Club Seen shines a light on the artists, VJs, and designers providing a visual dimension to after-hours underground culture in urban China.
Now running for just over three years, nomadic club night Asian Dope Boys has proven to be one of Beijing-born artist Chen Tianzhuo’s most consistent, and consistently interesting, projects. Initially trained in design, Chen’s work has snowballed over the years into the maximal, psychedelic, sensationally overstimulating music/performance/installation spectacles for which he’s best known today, such as the Ksana II performance he staged for the opening of this year’s Venice Biennale in May.
As Chen moved from design, to painting, to installation art, to video, and finally to performance in his personal career, he grew an entourage of regular collaborators like contemporary dancer Beio, self-taught performer China Yu, and Swiss-Nepalese music producer Aïsha Devi. This particular crew, who first performed together at Palais de Tokyo in Paris and legendary Berlin club Berghain, eventually morphed into Asian Dope Boys, a rotating party that Chen has thrown at multiple venues across Beijing, Shanghai and Shenzhen, and a project that has spawned a series of mixes promoting emerging DJ talents within China.
Chen Tianzhuo (right) and regular collaborat Ylva Falk at the Asian Dope Boys launch party at Arkham, Shanghai, May 2016 (photo by 咖小西)
Asian Dope Boys — named after Chen’s Instagram handle — officially launched in China with a party at Shanghai club Arkham in May 2016, followed by another at go-to Beijing house/techno dungeon Lantern the following month. At first, Chen took pains to distinguish this party series from his art-world work. As he told me in a 2016 interview ahead of the Asian Dope Boys Shanghai launch party:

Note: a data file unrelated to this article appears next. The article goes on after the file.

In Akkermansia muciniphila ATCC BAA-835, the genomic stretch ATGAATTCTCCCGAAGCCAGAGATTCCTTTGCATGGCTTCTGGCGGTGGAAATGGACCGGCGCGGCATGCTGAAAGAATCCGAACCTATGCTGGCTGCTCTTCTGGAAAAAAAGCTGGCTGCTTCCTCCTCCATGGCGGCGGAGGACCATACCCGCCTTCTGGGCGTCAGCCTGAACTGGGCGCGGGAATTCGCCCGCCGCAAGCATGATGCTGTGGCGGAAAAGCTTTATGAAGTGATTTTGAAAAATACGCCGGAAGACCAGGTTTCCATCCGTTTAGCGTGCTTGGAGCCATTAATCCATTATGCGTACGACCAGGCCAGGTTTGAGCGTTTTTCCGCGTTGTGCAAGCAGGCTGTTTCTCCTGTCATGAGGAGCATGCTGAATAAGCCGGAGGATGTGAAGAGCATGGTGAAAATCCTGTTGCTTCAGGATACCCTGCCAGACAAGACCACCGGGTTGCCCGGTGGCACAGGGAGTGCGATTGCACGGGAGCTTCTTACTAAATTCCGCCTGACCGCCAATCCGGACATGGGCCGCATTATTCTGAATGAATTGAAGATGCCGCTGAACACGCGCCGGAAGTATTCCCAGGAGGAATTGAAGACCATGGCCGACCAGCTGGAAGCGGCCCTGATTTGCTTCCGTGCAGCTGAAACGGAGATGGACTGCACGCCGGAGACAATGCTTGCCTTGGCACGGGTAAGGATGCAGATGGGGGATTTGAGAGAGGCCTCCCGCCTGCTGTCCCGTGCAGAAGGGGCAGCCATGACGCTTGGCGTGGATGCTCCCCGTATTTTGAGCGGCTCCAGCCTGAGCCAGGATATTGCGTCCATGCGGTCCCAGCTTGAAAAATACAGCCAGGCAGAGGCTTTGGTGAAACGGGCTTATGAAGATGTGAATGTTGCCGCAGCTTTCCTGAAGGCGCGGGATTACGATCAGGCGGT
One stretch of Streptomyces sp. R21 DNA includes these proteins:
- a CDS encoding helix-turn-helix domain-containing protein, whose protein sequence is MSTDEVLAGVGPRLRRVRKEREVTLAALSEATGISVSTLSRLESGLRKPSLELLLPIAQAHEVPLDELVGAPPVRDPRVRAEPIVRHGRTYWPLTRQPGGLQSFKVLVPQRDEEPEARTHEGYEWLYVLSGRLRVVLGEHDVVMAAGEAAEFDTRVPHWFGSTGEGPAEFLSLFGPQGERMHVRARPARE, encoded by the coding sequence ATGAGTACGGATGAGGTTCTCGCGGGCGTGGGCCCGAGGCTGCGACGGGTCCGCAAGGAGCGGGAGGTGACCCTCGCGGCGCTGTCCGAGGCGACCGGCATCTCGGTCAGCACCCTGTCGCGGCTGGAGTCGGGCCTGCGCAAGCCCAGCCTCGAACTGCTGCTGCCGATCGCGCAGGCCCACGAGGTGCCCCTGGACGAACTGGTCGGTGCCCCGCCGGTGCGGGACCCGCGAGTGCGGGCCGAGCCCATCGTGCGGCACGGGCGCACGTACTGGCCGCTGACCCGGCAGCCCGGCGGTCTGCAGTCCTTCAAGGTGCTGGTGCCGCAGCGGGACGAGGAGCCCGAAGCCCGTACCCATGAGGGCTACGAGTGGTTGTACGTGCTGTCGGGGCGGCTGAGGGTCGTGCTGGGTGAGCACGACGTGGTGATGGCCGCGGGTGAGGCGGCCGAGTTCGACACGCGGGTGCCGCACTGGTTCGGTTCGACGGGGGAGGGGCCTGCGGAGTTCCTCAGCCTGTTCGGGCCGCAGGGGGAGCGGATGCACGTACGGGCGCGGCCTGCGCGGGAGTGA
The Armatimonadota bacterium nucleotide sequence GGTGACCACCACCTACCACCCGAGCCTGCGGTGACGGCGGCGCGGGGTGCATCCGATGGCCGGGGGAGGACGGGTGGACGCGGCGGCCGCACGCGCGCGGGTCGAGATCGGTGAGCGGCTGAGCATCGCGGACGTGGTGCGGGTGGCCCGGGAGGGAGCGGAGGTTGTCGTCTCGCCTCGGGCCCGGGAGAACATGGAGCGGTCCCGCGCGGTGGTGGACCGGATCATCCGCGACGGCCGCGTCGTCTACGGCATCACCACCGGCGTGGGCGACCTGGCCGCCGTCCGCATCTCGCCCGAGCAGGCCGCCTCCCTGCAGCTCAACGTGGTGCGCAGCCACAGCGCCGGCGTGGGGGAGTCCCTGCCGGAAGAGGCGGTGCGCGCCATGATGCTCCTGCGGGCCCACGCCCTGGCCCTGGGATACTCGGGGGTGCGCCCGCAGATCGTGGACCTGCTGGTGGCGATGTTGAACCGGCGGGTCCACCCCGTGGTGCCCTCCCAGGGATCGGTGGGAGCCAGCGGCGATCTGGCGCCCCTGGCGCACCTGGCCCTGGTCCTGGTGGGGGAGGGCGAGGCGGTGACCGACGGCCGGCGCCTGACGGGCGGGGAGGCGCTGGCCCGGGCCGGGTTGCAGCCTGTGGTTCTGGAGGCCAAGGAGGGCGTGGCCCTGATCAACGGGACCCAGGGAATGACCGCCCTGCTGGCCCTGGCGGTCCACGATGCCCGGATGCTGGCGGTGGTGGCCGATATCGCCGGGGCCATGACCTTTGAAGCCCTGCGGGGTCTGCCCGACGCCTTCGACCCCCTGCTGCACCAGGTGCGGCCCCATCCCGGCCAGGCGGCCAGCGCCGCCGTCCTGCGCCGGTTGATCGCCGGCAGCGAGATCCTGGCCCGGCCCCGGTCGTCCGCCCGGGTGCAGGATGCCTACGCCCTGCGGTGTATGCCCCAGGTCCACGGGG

“I felt that in addition to my work as an artist, I was also interested in doing a lot of other kinds of projects. Limiting myself to art is really boring, doing other kinds of projects would be more interesting. Plus the audience within the art world is quite lame and closed-minded. Outside of art itself, they don’t know much about anything else, and don’t even care to. So I wanted to do something for an audience with broader tastes and interests to enjoy. We also want to make a label that’s led by our own taste, not something that’s led by commercial concerns or going after a specific target audience or whatever.”
Asian Dope Boys launch party at Arkham, Shanghai, May 2016 (photo by 咖小西)
That said, performance — often in the vein of experimental theater and dance — was a key component of Asian Dope Boys parties for the first two years of the label’s existence. One of the most personally memorable was September 2016’s Mortuary event held at now-closed Beijing venue Modern Sky Lab, where Beio performed a barely-mobile butoh dance to a very loud, heavy psychedelic soundtrack from Vagus Nerve, and Australian performance artist Justin Shoulder put on what I can only describe as a blood-chilling performance as part of his CARRION series.